Challenging Gov. Susana Martinez’ authority may be the legal quagmire du jour, but the rumblings within the ranks of New Mexico’s state government aren’t any less loud—or, for that matter, any less common.
To the casual observer, Lloyd Swartz looks like every other middle-aged guy hosting a yard sale on a Saturday afternoon in May. From the driveway of his modest adobe house, but Swartz carries the stigma of a sex offender crime.
The ripple effect of the 2008 housing crash continues to widen. On April 26, a study by researchers at Harvard University’s Joint Center for Housing Studies reported an unprecedented housing squeeze on low- and middle-income families.
Lauren Addario is a funny, self-effacing artist; the cultural technology coordinator for New Mexico Highlands University’s media arts department—and the older sister of Lynsey Addario, a New York Times photojournalist captured, abused and released by forces loyal to Muammar el-Qaddafi in Libya last month.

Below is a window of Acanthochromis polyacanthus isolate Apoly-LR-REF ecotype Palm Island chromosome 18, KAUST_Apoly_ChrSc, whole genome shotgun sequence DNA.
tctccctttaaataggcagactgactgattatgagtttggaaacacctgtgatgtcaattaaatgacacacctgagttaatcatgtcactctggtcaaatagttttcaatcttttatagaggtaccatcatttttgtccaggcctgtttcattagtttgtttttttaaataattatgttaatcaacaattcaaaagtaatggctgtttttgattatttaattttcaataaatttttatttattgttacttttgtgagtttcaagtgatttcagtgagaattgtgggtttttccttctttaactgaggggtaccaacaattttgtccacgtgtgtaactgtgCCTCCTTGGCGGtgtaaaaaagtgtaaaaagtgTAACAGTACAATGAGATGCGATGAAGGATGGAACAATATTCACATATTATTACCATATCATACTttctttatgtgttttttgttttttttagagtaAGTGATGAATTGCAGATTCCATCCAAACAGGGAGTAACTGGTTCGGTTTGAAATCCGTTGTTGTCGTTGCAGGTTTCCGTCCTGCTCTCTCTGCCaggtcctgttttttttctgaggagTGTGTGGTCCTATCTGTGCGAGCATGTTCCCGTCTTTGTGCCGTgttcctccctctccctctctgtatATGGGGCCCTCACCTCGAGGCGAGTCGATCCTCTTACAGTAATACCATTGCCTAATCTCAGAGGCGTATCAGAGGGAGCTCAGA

The Santa Fe County Assessor’s Office closed at noon on Good Friday, but even a shortened schedule and the beginning of Easter weekend didn’t stop the steady stream of disgruntled property owners filling the office’s lobby.
SFR researched more than 500 companies with operations in New Mexico that registered with the US Securities and Exchange Commission at some point during the past decade. Only 12 filed 10-Ks, the annual reports required of large public companies, for 2010—including three mining outfits, two medical technology companies, a utility company and a bank.